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VAWA advocate closes operation after DOJ questions funding

Filed Under: Law | National
More on: barack obama, colorado, diane millich, doj, southern ute, vawa
     


Diane Millich, Southern Ute, shared her story of surviving domestic violence, at the signing of the reauthorization of the Violence Against Women Act on March 7, 2013. Photo from National Congress of American Indians

A survivor of domestic violence has shut down her operation due to a loss of federal funds from the Department of Justice.

Diane Millich, a member of the Southern Ute Tribe of Colorado, made national news a year ago at the signing of S.47, a reauthorization of the Violence Against Women Act that recognizes tribal jurisdiction over non-Indian offenders. She shared her story of surviving abuse and a near-fatal shooting at the hands of her non-Indian former husband.

"Today is about women like Diane. I’m so grateful Diane shared her story. That takes great courage," President Barack Obama said at the signing ceremony.

Millich created a non-profit called Our Sister's Keeper Coalition to help other survivors. But DOJ's Office on Violence Against Women cut off all federal funds in 2012 and the group shut its doors in September, The Durango Herald reports.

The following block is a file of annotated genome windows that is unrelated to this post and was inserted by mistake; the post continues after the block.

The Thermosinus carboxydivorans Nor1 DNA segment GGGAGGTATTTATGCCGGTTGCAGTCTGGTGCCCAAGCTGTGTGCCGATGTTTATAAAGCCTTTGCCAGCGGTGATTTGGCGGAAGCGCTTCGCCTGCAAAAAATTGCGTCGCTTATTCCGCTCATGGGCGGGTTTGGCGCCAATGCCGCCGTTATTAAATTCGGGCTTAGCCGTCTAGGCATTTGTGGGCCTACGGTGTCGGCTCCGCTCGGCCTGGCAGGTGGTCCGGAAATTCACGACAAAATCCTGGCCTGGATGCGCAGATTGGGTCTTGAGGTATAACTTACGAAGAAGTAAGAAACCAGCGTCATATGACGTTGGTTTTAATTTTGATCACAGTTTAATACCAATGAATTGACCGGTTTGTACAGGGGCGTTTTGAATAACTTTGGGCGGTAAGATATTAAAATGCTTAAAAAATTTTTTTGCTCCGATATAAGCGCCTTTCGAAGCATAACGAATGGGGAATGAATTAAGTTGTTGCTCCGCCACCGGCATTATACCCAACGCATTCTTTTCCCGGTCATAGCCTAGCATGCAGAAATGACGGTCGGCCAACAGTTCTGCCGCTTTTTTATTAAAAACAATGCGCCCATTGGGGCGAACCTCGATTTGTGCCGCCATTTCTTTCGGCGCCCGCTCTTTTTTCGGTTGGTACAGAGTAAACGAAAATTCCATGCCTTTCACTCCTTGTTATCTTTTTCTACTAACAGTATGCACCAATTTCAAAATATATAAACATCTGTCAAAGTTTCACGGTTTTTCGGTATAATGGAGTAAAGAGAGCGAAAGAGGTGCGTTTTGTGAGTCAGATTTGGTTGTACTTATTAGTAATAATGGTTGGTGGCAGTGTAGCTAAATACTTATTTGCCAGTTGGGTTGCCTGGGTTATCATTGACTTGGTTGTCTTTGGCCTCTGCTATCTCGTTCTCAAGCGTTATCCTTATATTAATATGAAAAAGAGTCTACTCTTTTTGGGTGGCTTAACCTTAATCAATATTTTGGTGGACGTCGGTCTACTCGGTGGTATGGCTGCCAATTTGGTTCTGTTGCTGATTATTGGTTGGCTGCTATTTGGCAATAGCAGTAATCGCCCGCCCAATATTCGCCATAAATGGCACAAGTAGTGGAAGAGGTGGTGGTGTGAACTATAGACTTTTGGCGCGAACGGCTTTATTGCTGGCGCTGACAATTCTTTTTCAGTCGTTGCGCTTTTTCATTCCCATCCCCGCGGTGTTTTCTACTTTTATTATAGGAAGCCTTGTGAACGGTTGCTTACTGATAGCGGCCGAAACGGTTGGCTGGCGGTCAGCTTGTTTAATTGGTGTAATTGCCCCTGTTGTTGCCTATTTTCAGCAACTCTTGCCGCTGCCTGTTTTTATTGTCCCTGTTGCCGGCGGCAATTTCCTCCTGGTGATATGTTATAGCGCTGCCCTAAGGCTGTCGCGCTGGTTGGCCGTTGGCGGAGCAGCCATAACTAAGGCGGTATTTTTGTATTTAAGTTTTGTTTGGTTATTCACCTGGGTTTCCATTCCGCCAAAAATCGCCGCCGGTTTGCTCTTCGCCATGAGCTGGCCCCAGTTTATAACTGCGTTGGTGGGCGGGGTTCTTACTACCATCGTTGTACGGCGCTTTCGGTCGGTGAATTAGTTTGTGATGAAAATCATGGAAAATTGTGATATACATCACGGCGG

“We were serving a lot of women,” Dedra White, the group's former director and Millich's sister, told the paper. “A lot.”

According to DOJ's Office of Inspector General, Our Sister's Keeper Coalition received $570,000 in federal funds between 2007 and 2011. Of that amount, auditors found problems with about $200,000 in spending that were considered "unsupported" and "unallowable."

"We found that, OSKC did not comply with essential grant conditions in the areas of internal controls, grant drawdowns, grant expenditures, budget management and control, grant reporting, and grant goals and accomplishments," the March 5 report stated. "Most significantly, OSKC commingled the OVW grant funds with funding from other sources, did not consistently identify funding sources for expenditures, made drawdowns in excess of grant expenditures, charged unallowable and unsupported costs to the grant, did not submit accurate or timely grant reports, and did not meet grant goals and objectives."

Millich did not talk to the paper about the audit.

Get the Story:
Sister’s Keeper under criticism for funds use (The Durango Herald 3/12)

DOJ Office of Inspector General Report:
Audit of the Office on Violence Against Women Grants Awarded to Our Sister's Keeper Coalition, Durango, Colorado (Redacted Version), Audit Report GR-60-14-004 (March 5, 2014)


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